Am I a Rage-a-holic?


Out-of-control anger, also called rage, is a type of anger that is so intense that it can lead to destructive behaviors such as yelling, screaming, and violence. As the name implies, it can be difficult to control out-of-control anger, and it can have a negative impact on your relationships, your work, and your overall well-being.

There are a number of factors that can contribute to out-of-control anger, including:

  • Genetics: Some people are more genetically predisposed to anger than others.
  • Brain chemistry: Certain brain chemicals, such as serotonin and norepinephrine, play a role in regulating anger. If these chemicals are out of balance, it can lead to increased anger.
  • Mental health conditions: Certain mental health conditions, such as anxiety, depression, and bipolar disorder, can increase the risk of intense, volatile emotions, such as anger. 
  • Substance abuse: Alcohol and drug abuse can make us more vulnerable to intense anger and violent urges.
  • Stress: Stressful life events, such as job loss, divorce, or the death of a loved one, can also trigger out-of-control anger.

In my years of work with clients, I have seen that the struggle to control anger can lead to a very isolated existence characterized by the loss of relationships, the loss of self-respect, and other devastating losses. My approach includes learning why you struggle with anger, developing self-compassion, and learning skills. It is not a hopeless endeavor.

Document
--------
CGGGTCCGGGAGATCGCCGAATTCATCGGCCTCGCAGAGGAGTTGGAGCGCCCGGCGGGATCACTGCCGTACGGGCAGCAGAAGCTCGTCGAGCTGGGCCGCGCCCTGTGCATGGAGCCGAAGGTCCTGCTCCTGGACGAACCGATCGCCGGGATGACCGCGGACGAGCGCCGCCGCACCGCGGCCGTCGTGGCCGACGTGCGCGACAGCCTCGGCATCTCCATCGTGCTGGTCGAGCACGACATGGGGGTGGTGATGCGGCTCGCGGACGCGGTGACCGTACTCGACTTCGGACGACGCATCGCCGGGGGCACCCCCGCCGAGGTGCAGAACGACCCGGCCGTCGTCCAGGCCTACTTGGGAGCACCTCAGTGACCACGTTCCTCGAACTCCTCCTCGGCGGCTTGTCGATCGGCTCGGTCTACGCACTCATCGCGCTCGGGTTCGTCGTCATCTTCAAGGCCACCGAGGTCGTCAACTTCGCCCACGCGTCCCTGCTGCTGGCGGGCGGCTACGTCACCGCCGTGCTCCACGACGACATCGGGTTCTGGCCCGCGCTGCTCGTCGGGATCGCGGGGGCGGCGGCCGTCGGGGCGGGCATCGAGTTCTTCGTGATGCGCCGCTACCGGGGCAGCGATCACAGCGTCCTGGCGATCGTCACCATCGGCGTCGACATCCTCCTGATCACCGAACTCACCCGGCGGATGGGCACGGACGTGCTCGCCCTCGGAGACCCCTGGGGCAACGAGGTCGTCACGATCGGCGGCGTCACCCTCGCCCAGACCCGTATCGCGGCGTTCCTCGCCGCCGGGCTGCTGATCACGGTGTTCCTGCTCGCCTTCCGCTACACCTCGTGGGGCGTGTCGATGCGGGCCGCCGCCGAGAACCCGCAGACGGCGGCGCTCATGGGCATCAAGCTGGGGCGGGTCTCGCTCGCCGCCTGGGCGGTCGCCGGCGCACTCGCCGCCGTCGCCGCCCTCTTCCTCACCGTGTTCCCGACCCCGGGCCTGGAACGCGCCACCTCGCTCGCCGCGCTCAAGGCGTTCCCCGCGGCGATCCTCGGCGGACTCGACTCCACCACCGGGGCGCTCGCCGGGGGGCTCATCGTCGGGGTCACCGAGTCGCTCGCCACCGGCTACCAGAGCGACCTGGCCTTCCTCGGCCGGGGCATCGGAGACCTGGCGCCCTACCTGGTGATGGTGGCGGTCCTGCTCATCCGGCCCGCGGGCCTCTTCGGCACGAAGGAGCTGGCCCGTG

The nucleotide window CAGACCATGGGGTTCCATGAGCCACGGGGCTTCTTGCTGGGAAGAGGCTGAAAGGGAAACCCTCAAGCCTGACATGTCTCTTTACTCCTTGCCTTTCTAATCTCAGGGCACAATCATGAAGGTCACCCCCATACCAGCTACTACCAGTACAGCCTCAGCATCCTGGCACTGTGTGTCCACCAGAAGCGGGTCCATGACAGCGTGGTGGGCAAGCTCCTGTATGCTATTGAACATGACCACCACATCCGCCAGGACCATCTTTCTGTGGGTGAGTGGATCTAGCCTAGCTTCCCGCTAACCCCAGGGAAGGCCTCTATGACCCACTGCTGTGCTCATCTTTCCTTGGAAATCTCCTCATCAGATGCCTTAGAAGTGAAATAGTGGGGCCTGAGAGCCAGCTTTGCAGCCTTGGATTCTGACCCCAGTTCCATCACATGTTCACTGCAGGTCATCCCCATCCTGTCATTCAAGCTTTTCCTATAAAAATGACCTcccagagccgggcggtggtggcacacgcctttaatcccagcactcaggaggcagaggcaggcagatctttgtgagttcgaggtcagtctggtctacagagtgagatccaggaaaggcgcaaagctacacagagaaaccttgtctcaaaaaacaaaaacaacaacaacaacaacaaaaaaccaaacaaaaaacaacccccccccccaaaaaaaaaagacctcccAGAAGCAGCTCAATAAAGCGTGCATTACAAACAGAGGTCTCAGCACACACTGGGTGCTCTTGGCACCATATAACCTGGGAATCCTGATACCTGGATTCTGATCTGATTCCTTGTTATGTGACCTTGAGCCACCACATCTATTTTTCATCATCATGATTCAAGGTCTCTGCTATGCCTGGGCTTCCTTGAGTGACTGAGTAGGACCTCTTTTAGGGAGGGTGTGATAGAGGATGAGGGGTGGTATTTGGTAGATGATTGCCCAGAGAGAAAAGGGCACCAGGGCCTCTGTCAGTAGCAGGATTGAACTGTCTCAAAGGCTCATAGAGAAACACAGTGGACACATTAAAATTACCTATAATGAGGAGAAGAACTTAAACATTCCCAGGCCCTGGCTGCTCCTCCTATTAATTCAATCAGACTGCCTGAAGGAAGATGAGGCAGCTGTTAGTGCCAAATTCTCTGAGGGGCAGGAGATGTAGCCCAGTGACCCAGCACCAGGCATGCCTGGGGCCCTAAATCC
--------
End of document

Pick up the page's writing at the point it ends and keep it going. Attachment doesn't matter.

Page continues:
There are three things required to change your relationship with anger:

  • A willingness to change.
  • The ability to take a deep dive into Self, looking at what is going on in your heart, mind, and nervous system.
  • The skills and the time to learn – and keep trying to learn – those skills.

If you are struggling with intense, difficult-to-control anger, there are a number of things you can do to manage it. Here are a few tips:

  • Identify your triggers. What are the things that typically make you angry? Once you know your triggers, you can start to develop strategies for avoiding them or coping with them in a healthy way.
  • Recognize the signs of anger. What are some of the physical and emotional signs that you are getting angry? Once you know the signs of your anger, you can start to take steps to calm down before you lose your cool.
  • Take a break. If you feel yourself getting angry, take a few minutes to calm down before saying or doing anything you might regret. This could involve taking a few deep breaths, going for a walk, or listening to calming music.
  • Practice the TIPP skill from Dialectical Behavior Therapy, involving cold temperatures, exercise, breathing, and paired muscle relaxation.
  • Express your anger in a healthy way. This could involve talking to the person who made you angry, writing in a journal, or doing some physical activity.

If you are struggling to manage your anger on your own, consider seeking professional help. I can teach you additional anger management skills and help you to identify and address the underlying causes of your anger. It is not a hopeless endeavor.

Email me, and I’ll send you the TIPP skill handout.

Hi, I'm Sharla! I am a Licensed Professional Clinical Counselor, and I help individuals navigate the complex emotions and struggles that life often brings. Learn more about about my background and experience here.

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